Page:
Skip to main content

What Is Tongue Scraping and Should I Be Doing It?

What Is Tongue Scraping and Should I Be Doing It?

Practicing good dental hygiene is the most important thing you can do to keep your mouth healthy. Start with the basics: brush twice a day for at least two minutes, and floss once a day. Add in seeing your dentist twice a year for check-ups and you’re doing all you can. Right? You can actually do more.

At Healthy Smile Dental, Dr. Hannah Baek may recommend additional dental hygiene activities. She may suggest using mouthwash or investing in a water pick. Often, she suggests tongue scraping. In this article, we explain why. 

What you should know about tongue scraping

Bacteria, mostly the good type, live on your tongue. But, bad bacteria can also thrive, leading to bad breath, tooth decay, or gum disease. The goal of tongue scraping is to remove debris and bacteria from the surface of your tongue. Dead cells, bacteria, and bits of food can build up and cause issues. 

Tongue scraping uses a special tool to remove buildup from your tongue. The scraper may be plastic or metal and is rounded. When you scrape, begin at the back of your tongue and move it forward.

With each pass over your tongue, you should clean the scraper. One or two passes are usually sufficient to remove any buildup.

Tongue scraping should become part of your dental hygiene routine and be done at the same time you brush your teeth. Doing it in the morning or the evening generally offers the most oral health benefits. 

The positives to scraping your tongue

We’ve already noted that tongue scraping can prevent bad breath, and that’s certainly a positive! Here are some other benefits:

Less risk of decay

Eliminating bacteria on your tongue can lower your risk of tooth decay. Several types of bacteria that thrive on your tongue can also break down the enamel of your teeth and lead to cavities or tooth loss. 

Your tongue looks better

Does your tongue look like it’s coated in white? Scraping can remove the bacteria that cause that white coating. 

Better taste 

Scraping your tongue each day might improve your sense of taste. Removing the debris and bacteria can allow your taste buds to better differentiate between sweet, salty, sour, and bitter flavors.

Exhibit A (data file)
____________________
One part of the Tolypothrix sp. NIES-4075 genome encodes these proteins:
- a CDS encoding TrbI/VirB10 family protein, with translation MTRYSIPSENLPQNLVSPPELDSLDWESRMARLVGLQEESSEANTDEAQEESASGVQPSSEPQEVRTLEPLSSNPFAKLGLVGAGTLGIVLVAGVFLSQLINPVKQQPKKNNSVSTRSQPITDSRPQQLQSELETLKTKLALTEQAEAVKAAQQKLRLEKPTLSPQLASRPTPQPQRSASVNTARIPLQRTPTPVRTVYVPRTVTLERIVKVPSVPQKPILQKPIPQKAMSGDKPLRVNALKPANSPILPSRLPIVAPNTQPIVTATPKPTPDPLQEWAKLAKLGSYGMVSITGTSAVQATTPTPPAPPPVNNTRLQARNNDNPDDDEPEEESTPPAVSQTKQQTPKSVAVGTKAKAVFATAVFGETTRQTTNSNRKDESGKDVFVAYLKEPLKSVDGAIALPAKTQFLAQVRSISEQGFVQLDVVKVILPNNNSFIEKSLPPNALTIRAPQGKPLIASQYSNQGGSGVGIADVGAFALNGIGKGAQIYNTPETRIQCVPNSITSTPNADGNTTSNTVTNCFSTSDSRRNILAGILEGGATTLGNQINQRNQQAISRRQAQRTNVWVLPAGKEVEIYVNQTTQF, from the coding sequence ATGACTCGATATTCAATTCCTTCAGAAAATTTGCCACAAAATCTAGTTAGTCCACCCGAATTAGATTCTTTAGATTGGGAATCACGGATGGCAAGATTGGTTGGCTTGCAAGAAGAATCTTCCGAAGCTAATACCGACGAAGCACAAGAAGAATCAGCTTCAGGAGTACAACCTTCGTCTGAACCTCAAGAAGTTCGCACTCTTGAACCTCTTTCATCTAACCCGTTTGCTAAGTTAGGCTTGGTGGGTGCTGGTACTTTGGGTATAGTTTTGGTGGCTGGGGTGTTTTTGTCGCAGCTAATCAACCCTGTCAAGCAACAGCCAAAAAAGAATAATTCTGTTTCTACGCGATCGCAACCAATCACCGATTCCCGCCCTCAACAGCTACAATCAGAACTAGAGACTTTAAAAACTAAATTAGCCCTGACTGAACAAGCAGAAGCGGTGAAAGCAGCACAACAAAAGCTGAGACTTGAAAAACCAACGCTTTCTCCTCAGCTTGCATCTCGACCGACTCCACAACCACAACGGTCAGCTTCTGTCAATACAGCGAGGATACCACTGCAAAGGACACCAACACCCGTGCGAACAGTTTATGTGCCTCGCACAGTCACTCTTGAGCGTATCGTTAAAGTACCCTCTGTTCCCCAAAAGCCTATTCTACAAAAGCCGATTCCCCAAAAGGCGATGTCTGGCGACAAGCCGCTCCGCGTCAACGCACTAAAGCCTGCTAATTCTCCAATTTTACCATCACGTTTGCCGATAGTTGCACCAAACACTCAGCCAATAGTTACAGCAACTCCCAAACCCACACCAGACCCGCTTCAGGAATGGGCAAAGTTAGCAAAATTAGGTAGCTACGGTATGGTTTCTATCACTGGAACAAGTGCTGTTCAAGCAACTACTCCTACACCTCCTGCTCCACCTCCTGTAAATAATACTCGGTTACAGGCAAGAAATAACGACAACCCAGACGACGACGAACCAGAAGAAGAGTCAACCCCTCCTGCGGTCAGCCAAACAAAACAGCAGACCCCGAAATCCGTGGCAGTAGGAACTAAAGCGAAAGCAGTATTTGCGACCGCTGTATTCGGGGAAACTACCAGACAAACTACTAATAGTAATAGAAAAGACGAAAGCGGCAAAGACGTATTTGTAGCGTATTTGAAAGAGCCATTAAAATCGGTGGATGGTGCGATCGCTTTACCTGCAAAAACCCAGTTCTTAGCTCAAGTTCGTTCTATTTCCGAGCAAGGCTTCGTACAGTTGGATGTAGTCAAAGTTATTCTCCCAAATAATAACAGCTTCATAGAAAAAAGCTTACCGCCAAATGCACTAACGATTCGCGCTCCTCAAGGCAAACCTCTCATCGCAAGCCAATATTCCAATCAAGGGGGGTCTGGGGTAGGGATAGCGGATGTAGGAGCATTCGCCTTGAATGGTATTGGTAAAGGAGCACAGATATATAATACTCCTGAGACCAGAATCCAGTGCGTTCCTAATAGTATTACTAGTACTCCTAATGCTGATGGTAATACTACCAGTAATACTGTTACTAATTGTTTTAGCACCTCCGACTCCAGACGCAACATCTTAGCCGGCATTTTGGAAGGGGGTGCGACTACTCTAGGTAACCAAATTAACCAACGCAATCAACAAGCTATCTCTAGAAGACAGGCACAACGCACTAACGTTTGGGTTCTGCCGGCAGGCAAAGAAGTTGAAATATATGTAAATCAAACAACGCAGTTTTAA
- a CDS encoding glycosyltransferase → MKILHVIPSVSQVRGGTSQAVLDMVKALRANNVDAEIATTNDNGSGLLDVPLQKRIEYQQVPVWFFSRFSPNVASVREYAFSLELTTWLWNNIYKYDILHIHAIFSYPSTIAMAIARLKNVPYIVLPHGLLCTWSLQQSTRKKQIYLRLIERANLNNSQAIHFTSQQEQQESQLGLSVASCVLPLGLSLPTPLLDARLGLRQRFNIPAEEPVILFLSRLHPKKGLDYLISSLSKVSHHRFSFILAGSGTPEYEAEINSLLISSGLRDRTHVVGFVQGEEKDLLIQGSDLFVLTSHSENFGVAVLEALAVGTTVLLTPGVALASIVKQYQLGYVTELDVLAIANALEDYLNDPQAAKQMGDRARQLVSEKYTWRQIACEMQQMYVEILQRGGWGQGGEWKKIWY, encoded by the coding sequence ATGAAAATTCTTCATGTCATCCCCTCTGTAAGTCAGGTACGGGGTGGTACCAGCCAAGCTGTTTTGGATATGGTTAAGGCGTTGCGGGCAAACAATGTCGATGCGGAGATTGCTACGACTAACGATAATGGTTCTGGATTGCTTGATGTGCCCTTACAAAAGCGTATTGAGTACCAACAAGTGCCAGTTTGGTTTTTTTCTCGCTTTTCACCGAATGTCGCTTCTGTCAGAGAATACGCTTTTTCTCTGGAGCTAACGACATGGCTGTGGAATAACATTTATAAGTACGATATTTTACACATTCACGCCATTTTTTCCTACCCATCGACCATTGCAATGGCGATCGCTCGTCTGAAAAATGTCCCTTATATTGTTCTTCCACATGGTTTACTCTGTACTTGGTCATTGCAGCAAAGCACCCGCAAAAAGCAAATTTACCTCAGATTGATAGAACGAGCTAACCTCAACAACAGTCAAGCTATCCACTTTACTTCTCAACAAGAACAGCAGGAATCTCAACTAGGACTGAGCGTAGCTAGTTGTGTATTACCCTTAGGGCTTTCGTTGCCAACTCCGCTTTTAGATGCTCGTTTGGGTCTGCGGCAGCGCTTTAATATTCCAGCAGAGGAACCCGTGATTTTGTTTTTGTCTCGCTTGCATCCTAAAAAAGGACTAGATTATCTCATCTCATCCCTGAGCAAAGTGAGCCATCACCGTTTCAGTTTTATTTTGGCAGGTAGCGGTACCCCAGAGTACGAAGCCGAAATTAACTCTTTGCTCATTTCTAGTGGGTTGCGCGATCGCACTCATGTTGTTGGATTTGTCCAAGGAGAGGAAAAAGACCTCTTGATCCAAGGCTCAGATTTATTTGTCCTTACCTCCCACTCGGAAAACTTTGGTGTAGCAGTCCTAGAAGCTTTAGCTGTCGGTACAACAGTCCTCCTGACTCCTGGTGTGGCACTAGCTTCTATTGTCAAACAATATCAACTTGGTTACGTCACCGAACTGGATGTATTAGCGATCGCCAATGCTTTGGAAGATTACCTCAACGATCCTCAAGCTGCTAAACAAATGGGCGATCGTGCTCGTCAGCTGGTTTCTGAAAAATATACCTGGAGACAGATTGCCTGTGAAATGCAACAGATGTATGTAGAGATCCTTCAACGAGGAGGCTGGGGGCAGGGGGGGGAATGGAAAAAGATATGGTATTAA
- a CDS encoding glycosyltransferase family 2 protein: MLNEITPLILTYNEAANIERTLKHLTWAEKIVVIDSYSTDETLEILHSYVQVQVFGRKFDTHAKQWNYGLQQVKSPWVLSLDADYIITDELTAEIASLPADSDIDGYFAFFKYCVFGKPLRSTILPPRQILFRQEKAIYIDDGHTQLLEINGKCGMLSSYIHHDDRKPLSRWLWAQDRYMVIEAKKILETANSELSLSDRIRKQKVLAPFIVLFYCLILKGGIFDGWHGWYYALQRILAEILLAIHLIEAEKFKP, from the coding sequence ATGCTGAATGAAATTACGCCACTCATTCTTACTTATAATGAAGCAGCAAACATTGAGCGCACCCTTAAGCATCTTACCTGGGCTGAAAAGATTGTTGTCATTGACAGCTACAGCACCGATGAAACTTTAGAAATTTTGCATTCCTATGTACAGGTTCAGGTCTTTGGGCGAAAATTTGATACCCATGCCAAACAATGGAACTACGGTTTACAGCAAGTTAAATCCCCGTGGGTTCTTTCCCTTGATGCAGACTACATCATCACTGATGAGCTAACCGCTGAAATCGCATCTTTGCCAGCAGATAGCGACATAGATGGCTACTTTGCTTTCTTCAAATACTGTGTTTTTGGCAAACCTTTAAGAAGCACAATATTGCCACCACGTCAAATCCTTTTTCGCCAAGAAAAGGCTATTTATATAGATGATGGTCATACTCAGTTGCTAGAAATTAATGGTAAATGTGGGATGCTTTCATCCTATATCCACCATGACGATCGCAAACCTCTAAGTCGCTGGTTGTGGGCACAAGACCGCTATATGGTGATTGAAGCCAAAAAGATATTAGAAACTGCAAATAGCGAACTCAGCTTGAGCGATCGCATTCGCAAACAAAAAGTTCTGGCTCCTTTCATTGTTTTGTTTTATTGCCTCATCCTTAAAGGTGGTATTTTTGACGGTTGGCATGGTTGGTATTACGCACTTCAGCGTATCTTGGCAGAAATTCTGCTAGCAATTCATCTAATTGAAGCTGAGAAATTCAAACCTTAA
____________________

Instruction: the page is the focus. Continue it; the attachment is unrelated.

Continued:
Potential negatives to scraping your tongue

One common negative comment from people who try tongue scraping is that it triggers their gag reflex. You can avoid that by paying close attention to how far back you place the scraper.

A high-quality scraper can limit the risks of cuts or tissue damage. Dr. Baek is happy to recommend a scraper that is affordable and also safe.

If you have a sensitive gag reflex or forget to take your scraper on a trip, you can always use your toothbrush to clean your tongue.

If you have questions about tongue scraping, we encourage you to schedule an appointment so we can answer them! 

You Might Also Enjoy...

5 Tips to Care for Your Dentures

5 Tips to Care for Your Dentures

Dentures are a time-tested solution for missing teeth, restoring function, appearance, and confidence. If you have dentures or they’re in your future, these simple tips can help you keep them in top shape.
Can Invisalign Treat an Underbite?

Can Invisalign Treat an Underbite?

Favored for their comfort, the speed with which they straighten teeth and near invisibility, Invisalign® clear aligners are a popular alternative to traditional braces. But what about underbites? Can Invisalign get the job done?

4 Ways Veneers Can Upgrade Your Smile

A part of putting your best face forward is having a smile that dazzles. Unfortunately, most of us weren’t born with beautifully straight, white teeth, which is where dental veneers can make up the difference.
What to Do If You Have a Loose Crown

What to Do If You Have a Loose Crown

Uh oh! You thought that crown on your tooth was in place for good. Suddenly, your crown is wobbling around rather than staying firmly in place — what should you do? Here’s your loose-crown plan of action.

Gapped Teeth: Are They More Than an Eyesore?

Having a gap between your teeth is more than just a cosmetic issue–it’s also a medical condition, which, if left untreated, can cause additional health concerns. Learn more about what it means.